The idea was to do the entire B with the little tufts of tissue paper, but that was a lot of work for Erik's little fingers.
He eventually gave up and just stuck the squares of paper directly onto the paper, and that was just fine. This is HIS work of art after all. 
 When the B was completely covered in tissue paper squares we set our creation aside to dry and went outside to play. It now hangs proudly on the wall next to our Alligator A.

Friday, February 20, 2015

Filling up the Letter B

To help introduce the sound the letter B makes, we used this idea from The Measured Mom (she has TONS of alphabet activities, you should check it out!). The first time we did this I handed Erik a bunch of teddy Bear counters and a paper with a large letter B on it. I didn't tell him what to do with it, I just handed it over. He immediately started filling the letter up with bears. We talked about the different colors, we lined them up in a row, we made up little stories about them. At some point I asked him what sound a B makes and made the connection to the bear counters, but I didn't dwell on it. I wanted this to be fun. 
 The next day I put our letter B on a cookie sheet along with another piece of paper with four circles, each colored a different color and labelled with the correct color name. Again, I didn't give any instructions, just turned him loose. He never did sort the buttons by color (he's just not really into sorting things), but he did ask what the words said and we talked about that. He started to outline the B with the buttons, but got distracted just enjoying looking at all the different kinds of buttons. He's asked for this activity several times since this, but due to the choking hazard for Sharli we just haven't had another good opportunity to pull the buttons back out. We will though, don't worry.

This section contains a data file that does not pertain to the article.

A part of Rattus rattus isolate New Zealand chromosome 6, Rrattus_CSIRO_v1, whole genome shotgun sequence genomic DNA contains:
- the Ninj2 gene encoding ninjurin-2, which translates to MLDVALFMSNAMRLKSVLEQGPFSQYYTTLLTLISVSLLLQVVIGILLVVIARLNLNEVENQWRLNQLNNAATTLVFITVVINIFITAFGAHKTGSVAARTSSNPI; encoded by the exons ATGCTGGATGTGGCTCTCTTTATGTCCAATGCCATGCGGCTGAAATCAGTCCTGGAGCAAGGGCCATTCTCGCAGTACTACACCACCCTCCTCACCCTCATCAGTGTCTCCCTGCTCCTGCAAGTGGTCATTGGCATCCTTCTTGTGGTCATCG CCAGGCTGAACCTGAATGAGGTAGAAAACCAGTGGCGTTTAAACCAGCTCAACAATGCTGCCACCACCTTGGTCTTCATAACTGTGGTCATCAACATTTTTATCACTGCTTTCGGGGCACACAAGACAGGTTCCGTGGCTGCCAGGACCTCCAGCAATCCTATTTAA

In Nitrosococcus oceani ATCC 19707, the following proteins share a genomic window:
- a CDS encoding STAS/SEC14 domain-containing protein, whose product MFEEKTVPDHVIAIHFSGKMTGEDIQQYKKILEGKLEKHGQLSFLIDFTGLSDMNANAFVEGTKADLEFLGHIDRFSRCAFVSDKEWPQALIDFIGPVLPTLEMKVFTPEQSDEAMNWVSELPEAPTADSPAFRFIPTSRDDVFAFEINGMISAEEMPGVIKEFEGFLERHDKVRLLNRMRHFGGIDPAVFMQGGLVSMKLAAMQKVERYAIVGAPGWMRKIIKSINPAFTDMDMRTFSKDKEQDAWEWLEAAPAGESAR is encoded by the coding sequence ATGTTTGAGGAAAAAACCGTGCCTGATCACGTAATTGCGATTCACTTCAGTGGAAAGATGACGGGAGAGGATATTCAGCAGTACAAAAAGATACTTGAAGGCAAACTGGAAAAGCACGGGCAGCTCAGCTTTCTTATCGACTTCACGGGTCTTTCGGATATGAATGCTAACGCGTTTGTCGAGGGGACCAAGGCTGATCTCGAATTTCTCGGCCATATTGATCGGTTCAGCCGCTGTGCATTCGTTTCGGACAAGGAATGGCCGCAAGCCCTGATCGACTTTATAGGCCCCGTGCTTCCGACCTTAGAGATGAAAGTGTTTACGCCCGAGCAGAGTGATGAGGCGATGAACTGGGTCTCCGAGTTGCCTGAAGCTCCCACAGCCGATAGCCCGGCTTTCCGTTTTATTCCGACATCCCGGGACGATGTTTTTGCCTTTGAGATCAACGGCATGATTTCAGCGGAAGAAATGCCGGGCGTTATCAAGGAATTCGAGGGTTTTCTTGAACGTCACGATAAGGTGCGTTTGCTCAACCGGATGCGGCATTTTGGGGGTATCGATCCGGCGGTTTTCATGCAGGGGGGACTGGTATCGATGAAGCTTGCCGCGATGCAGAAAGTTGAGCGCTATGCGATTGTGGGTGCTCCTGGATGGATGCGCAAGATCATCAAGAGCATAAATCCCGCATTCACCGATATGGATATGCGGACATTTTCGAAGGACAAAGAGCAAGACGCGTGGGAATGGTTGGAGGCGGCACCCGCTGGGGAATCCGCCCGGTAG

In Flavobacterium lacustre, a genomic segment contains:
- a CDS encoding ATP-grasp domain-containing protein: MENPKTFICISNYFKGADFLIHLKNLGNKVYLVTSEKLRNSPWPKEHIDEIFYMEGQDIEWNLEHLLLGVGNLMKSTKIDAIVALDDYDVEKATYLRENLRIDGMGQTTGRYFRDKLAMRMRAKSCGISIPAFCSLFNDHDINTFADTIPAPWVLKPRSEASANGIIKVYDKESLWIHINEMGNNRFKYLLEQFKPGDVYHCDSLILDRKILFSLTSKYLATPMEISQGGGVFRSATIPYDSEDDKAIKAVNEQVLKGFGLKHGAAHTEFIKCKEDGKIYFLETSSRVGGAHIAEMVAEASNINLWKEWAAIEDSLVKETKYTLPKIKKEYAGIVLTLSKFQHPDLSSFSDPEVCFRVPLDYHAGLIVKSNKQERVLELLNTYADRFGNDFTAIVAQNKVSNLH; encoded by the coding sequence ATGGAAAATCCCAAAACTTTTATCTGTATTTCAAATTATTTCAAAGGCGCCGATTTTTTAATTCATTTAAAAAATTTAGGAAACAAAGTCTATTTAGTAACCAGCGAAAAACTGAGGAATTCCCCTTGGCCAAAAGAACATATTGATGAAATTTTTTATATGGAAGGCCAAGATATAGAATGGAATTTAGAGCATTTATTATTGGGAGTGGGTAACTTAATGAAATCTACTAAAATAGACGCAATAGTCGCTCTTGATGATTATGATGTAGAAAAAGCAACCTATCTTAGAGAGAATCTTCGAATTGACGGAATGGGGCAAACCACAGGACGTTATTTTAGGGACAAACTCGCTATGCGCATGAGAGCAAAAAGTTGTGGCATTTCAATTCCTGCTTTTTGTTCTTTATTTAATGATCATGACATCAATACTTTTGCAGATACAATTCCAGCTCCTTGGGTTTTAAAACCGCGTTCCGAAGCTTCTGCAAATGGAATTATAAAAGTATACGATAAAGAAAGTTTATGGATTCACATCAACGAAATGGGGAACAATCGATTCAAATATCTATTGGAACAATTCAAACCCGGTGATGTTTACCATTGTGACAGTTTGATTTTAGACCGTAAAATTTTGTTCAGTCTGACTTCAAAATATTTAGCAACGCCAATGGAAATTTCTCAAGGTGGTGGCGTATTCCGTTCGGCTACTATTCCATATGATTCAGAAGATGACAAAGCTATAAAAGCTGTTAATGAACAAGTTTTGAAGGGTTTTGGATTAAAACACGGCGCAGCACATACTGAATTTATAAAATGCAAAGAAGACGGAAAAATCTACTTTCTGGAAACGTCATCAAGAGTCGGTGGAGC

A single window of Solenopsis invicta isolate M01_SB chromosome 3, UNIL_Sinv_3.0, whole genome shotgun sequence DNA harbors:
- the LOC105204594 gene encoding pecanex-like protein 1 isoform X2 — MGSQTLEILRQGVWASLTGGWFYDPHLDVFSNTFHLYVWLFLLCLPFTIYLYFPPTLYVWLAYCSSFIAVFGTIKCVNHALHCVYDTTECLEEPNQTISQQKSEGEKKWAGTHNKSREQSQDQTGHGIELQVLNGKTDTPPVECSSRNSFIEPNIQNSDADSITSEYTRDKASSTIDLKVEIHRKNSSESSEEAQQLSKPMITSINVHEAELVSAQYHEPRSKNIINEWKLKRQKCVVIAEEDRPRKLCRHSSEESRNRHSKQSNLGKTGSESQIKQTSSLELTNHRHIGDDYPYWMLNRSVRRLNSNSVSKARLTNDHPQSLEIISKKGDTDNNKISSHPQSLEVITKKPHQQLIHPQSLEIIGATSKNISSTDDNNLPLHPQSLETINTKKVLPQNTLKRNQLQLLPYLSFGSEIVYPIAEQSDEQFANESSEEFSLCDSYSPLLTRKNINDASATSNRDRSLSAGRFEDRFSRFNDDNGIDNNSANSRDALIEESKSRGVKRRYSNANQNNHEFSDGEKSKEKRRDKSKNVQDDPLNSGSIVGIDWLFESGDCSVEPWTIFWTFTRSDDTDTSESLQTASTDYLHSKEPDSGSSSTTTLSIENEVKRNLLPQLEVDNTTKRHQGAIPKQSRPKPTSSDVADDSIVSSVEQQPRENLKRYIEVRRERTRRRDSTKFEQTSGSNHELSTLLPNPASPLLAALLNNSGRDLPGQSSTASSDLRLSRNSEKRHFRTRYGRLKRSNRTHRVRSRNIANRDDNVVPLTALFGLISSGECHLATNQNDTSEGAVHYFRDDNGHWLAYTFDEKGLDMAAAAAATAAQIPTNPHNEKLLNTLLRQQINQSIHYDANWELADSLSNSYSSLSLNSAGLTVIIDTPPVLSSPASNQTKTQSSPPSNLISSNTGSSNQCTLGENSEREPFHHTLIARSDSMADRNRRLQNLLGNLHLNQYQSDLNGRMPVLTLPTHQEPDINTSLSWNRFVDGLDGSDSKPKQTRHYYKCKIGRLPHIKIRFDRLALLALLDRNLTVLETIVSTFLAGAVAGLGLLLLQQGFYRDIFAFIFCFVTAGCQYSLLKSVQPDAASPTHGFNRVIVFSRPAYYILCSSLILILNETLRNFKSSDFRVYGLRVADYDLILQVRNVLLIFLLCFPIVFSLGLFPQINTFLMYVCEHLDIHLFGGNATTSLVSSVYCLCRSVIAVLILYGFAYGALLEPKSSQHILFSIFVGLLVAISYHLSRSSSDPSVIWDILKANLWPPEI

Thursday, February 19, 2015

TBT: Fun with Contact Paper

For my next installment of Throw Back Thursday, I thought I'd share with you some of the fun we've had with contact paper. This stuff is pretty cheap and can be used in so many ways!

Get creative and build fine motor skills with a Sticky Story Board (here's a mini version of this for taking on the go)

Encourage imaginative play with a home made car mat.

Let your baby explore the concept of "sticky".

Create a unique work of art.

Expand on the story board idea and build those fine motor skills with some sticky fun.

Practice basic math skills.

Teach your preschooler how to spell their name.

Protect activities you've worked hard to prepare for your little one so they'll last months instead of minutes.

*Diedre Mower is a participant in the Amazon Services LLC Associates Program, an affiliate advertising program designed to provide a means for sites to earn advertising fees by advertising and linking to This post contains affiliate links.